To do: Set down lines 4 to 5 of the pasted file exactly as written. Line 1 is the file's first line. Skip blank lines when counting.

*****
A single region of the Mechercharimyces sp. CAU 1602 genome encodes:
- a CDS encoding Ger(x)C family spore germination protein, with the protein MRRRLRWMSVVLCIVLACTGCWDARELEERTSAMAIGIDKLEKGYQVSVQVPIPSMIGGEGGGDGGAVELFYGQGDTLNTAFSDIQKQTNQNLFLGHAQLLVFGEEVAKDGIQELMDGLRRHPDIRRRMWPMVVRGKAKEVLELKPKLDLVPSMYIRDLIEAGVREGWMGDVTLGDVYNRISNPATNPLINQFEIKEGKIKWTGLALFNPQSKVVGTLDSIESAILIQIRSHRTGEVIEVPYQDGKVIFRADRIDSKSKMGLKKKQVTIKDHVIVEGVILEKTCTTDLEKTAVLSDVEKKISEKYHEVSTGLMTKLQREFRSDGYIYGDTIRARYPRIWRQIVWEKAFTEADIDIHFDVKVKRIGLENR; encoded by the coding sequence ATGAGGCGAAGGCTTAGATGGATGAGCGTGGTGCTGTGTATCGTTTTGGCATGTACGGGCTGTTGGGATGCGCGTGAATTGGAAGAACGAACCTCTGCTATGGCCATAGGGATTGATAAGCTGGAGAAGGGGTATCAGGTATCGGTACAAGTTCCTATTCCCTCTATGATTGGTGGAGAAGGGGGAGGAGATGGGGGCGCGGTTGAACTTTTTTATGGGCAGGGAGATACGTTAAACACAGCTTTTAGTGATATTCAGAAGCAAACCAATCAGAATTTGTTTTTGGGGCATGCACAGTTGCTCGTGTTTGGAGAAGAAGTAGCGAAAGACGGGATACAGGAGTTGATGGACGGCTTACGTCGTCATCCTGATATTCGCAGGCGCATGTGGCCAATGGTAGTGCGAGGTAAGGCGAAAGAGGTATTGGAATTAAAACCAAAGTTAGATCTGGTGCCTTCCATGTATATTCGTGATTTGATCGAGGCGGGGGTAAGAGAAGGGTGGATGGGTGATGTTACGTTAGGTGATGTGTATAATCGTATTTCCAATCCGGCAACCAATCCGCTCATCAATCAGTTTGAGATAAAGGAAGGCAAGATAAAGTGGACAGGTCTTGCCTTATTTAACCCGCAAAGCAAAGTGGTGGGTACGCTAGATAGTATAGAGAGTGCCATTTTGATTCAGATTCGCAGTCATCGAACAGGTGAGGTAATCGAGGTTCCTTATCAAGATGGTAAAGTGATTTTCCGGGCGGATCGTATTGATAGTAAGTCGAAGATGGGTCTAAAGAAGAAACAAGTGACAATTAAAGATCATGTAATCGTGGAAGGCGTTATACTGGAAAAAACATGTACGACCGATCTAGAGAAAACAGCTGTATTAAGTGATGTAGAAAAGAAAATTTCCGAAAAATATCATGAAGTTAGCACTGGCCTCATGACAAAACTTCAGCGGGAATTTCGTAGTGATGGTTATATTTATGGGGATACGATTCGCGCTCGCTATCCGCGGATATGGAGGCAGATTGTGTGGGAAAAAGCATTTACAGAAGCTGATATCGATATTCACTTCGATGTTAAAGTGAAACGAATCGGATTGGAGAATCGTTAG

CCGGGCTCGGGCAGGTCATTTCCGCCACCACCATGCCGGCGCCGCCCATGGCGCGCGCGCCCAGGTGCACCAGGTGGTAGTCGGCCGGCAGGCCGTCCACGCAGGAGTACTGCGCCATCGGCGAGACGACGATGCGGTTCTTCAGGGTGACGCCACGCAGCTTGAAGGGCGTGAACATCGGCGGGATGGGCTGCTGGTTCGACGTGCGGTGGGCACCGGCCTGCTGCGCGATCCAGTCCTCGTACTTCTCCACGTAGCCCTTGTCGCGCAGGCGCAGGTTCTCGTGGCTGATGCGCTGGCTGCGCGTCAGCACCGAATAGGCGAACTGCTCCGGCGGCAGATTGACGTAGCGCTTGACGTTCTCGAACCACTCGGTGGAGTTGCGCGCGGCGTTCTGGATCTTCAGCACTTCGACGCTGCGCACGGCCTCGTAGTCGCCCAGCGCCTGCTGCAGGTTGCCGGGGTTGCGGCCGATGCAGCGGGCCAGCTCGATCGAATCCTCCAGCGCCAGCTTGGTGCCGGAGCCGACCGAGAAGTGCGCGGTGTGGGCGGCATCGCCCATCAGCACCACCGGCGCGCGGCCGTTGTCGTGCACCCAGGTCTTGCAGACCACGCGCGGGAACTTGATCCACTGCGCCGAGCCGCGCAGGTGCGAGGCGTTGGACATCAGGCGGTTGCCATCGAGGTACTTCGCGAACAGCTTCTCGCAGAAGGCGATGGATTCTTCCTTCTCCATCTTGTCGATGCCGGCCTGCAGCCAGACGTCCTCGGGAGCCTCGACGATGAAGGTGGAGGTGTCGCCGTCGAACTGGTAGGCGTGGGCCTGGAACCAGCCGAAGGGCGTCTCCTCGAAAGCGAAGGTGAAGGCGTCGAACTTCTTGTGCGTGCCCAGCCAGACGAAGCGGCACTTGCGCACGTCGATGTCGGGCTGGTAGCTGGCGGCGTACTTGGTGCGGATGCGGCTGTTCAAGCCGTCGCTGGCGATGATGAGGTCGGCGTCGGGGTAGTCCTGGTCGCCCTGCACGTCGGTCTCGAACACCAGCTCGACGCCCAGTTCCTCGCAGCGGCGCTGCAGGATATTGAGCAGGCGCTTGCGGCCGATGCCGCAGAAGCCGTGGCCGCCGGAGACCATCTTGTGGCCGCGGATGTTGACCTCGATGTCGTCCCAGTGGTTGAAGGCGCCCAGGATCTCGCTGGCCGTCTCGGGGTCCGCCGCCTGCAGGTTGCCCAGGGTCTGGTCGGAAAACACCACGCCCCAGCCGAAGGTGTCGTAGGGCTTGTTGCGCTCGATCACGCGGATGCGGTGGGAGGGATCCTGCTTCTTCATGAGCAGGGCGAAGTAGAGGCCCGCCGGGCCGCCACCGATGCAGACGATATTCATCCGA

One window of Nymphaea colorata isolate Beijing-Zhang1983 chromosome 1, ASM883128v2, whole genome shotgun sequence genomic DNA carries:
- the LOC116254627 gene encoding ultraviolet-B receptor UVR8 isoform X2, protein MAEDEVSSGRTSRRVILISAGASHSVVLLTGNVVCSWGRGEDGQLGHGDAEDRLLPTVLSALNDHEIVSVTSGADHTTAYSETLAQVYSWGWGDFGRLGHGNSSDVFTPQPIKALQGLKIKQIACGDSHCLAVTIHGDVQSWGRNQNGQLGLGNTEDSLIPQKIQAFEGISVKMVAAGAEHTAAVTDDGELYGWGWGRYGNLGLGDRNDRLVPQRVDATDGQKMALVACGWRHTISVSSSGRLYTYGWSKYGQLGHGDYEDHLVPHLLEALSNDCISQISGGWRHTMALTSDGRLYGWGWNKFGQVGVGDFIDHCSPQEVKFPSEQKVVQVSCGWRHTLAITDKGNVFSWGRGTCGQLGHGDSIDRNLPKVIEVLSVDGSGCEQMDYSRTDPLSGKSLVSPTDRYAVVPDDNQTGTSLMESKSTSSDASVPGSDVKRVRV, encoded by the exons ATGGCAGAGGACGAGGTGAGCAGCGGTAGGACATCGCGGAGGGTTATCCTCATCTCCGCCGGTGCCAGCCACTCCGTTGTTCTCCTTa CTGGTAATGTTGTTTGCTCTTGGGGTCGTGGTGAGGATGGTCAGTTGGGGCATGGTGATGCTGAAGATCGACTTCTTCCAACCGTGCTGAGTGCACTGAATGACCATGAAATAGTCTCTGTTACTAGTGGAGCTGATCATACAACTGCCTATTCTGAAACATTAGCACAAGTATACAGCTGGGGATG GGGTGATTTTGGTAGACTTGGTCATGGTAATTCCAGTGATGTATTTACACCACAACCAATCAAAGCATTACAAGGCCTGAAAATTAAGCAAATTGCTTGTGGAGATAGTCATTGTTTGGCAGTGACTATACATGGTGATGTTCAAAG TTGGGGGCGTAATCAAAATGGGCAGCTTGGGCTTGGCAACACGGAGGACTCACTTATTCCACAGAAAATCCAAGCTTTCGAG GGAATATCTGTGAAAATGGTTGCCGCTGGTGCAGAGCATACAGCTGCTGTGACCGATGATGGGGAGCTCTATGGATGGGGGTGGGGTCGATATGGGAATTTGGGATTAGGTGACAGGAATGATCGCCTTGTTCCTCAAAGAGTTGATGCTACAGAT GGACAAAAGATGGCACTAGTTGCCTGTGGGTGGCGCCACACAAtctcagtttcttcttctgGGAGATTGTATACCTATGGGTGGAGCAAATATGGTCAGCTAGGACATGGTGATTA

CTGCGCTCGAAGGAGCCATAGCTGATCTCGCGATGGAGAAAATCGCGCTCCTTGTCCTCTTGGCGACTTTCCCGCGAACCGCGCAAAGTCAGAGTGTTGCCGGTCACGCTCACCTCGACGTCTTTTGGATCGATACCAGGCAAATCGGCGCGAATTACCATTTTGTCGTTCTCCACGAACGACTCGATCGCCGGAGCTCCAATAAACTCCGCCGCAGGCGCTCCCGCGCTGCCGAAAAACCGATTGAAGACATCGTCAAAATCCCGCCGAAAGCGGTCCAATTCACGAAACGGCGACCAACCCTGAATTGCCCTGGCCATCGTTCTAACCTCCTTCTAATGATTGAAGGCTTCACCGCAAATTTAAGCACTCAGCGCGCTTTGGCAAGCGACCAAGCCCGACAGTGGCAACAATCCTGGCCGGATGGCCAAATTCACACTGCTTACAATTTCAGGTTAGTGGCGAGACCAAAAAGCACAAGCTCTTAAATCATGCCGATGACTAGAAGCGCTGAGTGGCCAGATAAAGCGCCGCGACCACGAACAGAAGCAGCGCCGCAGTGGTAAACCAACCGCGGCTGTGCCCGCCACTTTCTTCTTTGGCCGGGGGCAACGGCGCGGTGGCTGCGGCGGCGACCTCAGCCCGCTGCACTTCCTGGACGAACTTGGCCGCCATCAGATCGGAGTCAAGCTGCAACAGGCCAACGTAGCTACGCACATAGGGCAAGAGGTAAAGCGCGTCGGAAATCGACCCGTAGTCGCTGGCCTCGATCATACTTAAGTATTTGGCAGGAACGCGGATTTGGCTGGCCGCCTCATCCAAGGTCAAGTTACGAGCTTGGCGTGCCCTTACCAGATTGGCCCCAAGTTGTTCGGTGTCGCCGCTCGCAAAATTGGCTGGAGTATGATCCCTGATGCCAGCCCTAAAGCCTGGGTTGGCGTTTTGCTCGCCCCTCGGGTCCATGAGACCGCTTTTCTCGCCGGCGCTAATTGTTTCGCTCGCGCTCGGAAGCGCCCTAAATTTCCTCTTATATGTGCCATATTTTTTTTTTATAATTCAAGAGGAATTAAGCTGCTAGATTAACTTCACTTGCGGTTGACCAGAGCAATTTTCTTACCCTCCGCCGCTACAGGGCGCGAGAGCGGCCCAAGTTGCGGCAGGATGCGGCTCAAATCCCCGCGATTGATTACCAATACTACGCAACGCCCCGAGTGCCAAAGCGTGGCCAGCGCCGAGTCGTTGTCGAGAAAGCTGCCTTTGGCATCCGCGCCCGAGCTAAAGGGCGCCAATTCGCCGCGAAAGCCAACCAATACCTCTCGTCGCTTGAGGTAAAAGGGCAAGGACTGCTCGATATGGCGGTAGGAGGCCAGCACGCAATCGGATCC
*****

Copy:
One window of Nymphaea colorata isolate Beijing-Zhang1983 chromosome 1, ASM883128v2, whole genome shotgun sequence genomic DNA carries:
- the LOC116254627 gene encoding ultraviolet-B receptor UVR8 isoform X2, protein MAEDEVSSGRTSRRVILISAGASHSVVLLTGNVVCSWGRGEDGQLGHGDAEDRLLPTVLSALNDHEIVSVTSGADHTTAYSETLAQVYSWGWGDFGRLGHGNSSDVFTPQPIKALQGLKIKQIACGDSHCLAVTIHGDVQSWGRNQNGQLGLGNTEDSLIPQKIQAFEGISVKMVAAGAEHTAAVTDDGELYGWGWGRYGNLGLGDRNDRLVPQRVDATDGQKMALVACGWRHTISVSSSGRLYTYGWSKYGQLGHGDYEDHLVPHLLEALSNDCISQISGGWRHTMALTSDGRLYGWGWNKFGQVGVGDFIDHCSPQEVKFPSEQKVVQVSCGWRHTLAITDKGNVFSWGRGTCGQLGHGDSIDRNLPKVIEVLSVDGSGCEQMDYSRTDPLSGKSLVSPTDRYAVVPDDNQTGTSLMESKSTSSDASVPGSDVKRVRV, encoded by the exons ATGGCAGAGGACGAGGTGAGCAGCGGTAGGACATCGCGGAGGGTTATCCTCATCTCCGCCGGTGCCAGCCACTCCGTTGTTCTCCTTa CTGGTAATGTTGTTTGCTCTTGGGGTCGTGGTGAGGATGGTCAGTTGGGGCATGGTGATGCTGAAGATCGACTTCTTCCAACCGTGCTGAGTGCACTGAATGACCATGAAATAGTCTCTGTTACTAGTGGAGCTGATCATACAACTGCCTATTCTGAAACATTAGCACAAGTATACAGCTGGGGATG GGGTGATTTTGGTAGACTTGGTCATGGTAATTCCAGTGATGTATTTACACCACAACCAATCAAAGCATTACAAGGCCTGAAAATTAAGCAAATTGCTTGTGGAGATAGTCATTGTTTGGCAGTGACTATACATGGTGATGTTCAAAG TTGGGGGCGTAATCAAAATGGGCAGCTTGGGCTTGGCAACACGGAGGACTCACTTATTCCACAGAAAATCCAAGCTTTCGAG GGAATATCTGTGAAAATGGTTGCCGCTGGTGCAGAGCATACAGCTGCTGTGACCGATGATGGGGAGCTCTATGGATGGGGGTGGGGTCGATATGGGAATTTGGGATTAGGTGACAGGAATGATCGCCTTGTTCCTCAAAGAGTTGATGCTACAGAT GGACAAAAGATGGCACTAGTTGCCTGTGGGTGGCGCCACACAAtctcagtttcttcttctgGGAGATTGTATACCTATGGGTGGAGCAAATATGGTCAGCTAGGACATGGTGATTA